Amman, Jordan


Here is the most important thing to know about Jordan:

The people are among the friendliest in the world.

This is a good thing, because guidebooks?  They bite.  Perhaps there is some value in them for someone who is bouncing about like rock getting skimmed across the ocean, but for the person looking to dig in for more than a few hours?  Not so much.  For the information you need to live, to play, to figure out how to get water in your bathroom, and shades raised and lowered, and light the stove, and identify which number is taxi fare and which is distance, and pick out which carton represents milk from a cow and which from a camel — for these sorts of things, you must simply go out and ask others.

Preferably in Arabic.

In other words: we are having a great adventure in Jordan.

I spend workdays working in the office/clinic(s)/community center.  Paul is with the kids.  He brilliantly balances kids activities, his own work, and figuring out logistics (read list above, but add: mobile phone purchases, car rental, petrol station location, etc.)  Here are some photos he took of our local digs.

The park a few blocks away where the kids go to play.



In this park, they’ve met other children, who, being Jordanian, are in the running for the title World’s Nicest Kids.  Also being Jordanian, the kids speak to my kids in English, French, and if they can get my little Franco-American tots to comply, Arabic.  One of reasons they have met lots of kids is because the park holds a soccer field:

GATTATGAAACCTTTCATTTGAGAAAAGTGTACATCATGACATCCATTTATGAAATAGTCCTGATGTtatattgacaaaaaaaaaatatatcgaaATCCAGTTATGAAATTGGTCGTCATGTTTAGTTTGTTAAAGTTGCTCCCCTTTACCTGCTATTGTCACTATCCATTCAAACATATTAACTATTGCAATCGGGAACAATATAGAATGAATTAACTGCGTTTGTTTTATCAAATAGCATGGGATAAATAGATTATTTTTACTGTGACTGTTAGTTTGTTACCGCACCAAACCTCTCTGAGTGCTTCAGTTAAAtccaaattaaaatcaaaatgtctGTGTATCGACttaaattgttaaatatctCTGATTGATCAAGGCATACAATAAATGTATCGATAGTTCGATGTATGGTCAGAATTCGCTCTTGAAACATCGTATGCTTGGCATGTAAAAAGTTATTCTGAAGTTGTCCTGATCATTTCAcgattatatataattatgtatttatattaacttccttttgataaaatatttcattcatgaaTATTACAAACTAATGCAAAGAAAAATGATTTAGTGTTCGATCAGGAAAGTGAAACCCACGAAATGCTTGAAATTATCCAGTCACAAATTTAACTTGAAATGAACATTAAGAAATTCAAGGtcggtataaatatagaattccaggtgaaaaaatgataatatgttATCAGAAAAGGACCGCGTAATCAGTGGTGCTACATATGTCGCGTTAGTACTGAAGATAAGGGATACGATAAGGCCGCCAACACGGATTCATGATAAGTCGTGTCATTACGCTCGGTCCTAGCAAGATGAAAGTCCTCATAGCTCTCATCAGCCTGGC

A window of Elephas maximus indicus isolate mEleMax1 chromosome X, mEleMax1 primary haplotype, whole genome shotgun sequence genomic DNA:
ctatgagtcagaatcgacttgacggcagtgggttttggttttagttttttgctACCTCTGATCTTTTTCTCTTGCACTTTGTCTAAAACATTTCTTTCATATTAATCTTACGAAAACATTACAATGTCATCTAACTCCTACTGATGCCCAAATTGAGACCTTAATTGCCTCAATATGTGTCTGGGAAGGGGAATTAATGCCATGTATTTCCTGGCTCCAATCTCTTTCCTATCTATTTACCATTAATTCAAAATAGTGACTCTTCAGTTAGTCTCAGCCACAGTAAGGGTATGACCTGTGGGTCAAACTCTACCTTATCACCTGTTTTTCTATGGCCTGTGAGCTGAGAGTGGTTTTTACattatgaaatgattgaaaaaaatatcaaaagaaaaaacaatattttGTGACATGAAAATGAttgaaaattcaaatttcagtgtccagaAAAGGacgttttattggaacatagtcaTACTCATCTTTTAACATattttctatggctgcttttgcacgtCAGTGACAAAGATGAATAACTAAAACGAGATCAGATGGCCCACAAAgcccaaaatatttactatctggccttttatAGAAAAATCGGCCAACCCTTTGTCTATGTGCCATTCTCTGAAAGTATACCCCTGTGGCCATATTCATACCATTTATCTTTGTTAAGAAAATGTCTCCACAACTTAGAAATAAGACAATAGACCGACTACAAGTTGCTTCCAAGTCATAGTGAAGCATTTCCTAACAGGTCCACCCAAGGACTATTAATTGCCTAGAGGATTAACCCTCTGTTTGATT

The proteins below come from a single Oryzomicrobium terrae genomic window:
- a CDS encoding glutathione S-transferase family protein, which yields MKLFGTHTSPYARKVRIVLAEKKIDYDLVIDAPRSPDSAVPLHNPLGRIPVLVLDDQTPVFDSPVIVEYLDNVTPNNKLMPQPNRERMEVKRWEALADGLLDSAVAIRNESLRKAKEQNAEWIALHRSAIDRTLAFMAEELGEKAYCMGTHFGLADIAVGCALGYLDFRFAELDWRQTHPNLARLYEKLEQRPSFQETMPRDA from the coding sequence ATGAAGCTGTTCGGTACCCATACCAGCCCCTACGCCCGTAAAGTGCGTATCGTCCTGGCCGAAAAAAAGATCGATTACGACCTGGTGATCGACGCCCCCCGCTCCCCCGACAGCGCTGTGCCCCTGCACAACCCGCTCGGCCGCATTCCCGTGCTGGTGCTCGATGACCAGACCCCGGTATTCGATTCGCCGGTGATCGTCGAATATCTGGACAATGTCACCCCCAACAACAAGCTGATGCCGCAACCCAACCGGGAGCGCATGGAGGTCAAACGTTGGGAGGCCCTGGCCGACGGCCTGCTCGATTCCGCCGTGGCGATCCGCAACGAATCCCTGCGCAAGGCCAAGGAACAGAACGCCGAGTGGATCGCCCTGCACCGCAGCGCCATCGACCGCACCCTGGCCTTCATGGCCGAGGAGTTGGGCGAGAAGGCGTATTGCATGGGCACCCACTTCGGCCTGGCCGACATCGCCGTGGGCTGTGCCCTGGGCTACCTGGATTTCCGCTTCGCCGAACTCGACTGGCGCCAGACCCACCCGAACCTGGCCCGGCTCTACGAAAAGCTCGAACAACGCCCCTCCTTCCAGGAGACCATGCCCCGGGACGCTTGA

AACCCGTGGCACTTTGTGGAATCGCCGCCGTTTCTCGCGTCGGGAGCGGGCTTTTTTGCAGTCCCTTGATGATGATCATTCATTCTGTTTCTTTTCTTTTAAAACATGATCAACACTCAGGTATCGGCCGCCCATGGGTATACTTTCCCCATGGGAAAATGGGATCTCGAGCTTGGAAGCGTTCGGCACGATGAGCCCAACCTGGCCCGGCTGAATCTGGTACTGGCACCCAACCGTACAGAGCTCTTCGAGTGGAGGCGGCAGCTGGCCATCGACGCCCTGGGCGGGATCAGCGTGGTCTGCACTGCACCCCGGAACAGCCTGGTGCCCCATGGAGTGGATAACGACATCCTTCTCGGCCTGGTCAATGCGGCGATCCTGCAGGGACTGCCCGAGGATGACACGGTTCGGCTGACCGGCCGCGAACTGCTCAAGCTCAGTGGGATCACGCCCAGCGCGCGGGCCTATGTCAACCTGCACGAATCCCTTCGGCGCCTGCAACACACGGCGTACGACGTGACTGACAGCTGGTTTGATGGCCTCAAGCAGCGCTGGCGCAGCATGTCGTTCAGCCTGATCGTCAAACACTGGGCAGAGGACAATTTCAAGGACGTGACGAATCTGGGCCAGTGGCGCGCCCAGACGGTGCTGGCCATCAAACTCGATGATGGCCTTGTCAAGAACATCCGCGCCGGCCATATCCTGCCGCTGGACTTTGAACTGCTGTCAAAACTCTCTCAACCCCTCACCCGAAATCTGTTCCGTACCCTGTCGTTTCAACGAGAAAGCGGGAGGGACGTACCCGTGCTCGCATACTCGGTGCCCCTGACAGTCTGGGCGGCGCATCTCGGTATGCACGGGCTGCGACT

We picked up a soccer ball at a local mall.  Ball + Will + Field in play park = KID MAGNET.


Kate likes the park, too!

This is our street.  Like most English translations, the phonetics of Arabic mean that it’s possible to spell things in our alphabet several different ways.  So, depending on where you enter, it could be Torrah Street.  Or Turah Street.  Or Tora Street.

A colleague also lives in the building and helps us immensely.


This is our building.  If you were driving (and if you were anyone but a crazy American, this is what you would do… no one in Jordan walks!) you would pull in around the building to park underneath.  A doorman lives by the parking spaces and acts as a maintenance/errand/assistant/helper/fix-it/late-night-entry guy.  Everyone in the building pays him 30JD (JD = Jordanian Dinars; .70 cents USD = 1 JD) a month for these services.   Our guy is super nice and we’d love to use his services more… if only our Arabic could express more than our names, thank you, and my personal favorite “sema azara” (blue sky).


And here is our front door.  Welcome to our Jordanian home!